1887

Abstract

Nearly all bacterial species express two or more chaperonin genes. Recent data indicate that type I chaperonins may be key players in bacterial infections. This is partly due to the well-known contribution of chaperonins in cellular proteostasis, the latter being compromised during bacterial host infection. In addition to their protein-folding activity, it has been revealed that certain chaperonins also exhibit moonlighting functions that can contribute in different ways to bacterial pathogenicity. Examples range from inducing adhesion molecules in Chlamydophila pneumoniae to supporting intracellular survival in Mycobacterium tuberculosis and Leishmania donovani, to inducing cytokines in Helicobacter pylori to promoting antimicrobial resistance in Escherichia coli, amongst others. This article provides a thorough reviews of our current understanding of the different mechanisms involving type I chaperonins during bacteria–host interactions, and suggests new areas to be explored and the potential of finding new targets for fighting bacterial infections.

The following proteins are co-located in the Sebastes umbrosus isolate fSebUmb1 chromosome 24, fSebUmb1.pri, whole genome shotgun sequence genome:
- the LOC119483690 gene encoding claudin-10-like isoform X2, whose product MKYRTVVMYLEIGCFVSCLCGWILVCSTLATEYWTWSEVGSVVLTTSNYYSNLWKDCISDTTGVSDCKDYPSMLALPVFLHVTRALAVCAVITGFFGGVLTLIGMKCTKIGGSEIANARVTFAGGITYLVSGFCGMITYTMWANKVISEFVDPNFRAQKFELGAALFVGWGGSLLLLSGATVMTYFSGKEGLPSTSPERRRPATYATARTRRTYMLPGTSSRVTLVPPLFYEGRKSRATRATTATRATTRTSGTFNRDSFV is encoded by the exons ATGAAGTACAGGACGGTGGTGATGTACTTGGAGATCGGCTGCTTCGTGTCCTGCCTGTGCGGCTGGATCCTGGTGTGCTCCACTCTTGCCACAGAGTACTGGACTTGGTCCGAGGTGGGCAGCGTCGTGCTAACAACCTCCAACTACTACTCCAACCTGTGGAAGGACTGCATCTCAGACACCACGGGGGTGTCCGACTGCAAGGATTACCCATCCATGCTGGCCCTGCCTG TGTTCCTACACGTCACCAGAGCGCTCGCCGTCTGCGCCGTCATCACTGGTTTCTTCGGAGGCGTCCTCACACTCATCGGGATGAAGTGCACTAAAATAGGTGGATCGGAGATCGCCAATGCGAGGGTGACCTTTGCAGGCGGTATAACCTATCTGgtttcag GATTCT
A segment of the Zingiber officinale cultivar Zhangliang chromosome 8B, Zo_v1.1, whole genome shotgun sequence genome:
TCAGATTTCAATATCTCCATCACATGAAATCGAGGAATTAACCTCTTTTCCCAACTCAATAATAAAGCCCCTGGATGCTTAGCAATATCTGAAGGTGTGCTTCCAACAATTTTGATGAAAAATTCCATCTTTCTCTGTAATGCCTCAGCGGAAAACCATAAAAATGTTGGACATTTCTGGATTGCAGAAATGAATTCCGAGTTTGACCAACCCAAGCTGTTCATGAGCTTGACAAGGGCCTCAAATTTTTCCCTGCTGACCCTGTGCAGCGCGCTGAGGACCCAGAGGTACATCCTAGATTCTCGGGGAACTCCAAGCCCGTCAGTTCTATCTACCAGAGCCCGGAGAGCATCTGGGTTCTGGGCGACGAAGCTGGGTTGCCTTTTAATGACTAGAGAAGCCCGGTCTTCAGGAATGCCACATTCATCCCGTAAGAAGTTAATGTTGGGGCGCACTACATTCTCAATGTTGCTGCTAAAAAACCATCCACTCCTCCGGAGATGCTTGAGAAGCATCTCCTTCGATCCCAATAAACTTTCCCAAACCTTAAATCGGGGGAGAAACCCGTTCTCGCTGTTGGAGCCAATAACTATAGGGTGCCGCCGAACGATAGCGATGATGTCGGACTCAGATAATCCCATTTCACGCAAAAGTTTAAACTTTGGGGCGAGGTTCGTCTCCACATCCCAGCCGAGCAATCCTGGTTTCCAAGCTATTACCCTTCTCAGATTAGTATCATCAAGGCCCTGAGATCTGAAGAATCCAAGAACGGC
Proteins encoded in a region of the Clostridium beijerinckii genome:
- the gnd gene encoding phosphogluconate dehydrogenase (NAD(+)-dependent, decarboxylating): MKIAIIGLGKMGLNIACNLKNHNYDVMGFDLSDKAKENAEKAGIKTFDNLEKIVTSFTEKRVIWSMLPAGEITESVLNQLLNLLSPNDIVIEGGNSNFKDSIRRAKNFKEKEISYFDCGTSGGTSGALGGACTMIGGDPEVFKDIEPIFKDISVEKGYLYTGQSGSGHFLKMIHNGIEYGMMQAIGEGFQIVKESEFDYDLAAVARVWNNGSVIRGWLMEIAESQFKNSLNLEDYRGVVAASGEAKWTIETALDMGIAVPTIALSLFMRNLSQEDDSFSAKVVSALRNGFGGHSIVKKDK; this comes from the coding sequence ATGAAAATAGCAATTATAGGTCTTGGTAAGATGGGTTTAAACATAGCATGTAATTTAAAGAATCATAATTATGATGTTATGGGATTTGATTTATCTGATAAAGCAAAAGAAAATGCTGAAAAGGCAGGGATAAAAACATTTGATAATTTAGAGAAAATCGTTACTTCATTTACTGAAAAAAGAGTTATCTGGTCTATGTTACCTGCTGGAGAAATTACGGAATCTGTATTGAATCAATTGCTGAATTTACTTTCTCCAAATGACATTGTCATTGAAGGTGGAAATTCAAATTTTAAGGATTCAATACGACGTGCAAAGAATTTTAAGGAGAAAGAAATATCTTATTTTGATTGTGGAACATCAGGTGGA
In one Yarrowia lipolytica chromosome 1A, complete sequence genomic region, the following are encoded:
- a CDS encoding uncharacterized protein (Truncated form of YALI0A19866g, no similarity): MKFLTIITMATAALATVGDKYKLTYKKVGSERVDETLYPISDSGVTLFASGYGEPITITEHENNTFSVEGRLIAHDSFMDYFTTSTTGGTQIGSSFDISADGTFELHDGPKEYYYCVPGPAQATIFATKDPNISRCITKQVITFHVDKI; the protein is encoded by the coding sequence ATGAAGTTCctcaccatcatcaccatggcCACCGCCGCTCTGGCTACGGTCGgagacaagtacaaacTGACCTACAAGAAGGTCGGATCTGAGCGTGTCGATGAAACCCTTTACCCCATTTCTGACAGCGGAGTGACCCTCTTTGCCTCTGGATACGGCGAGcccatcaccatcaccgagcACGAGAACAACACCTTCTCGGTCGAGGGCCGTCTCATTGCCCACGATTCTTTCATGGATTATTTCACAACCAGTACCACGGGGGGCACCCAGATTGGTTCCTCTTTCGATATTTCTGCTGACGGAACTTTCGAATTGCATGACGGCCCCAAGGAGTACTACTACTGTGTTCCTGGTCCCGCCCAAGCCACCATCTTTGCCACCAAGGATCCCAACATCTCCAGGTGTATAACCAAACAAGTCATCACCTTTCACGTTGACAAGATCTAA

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2018-08-03
2020-01-23
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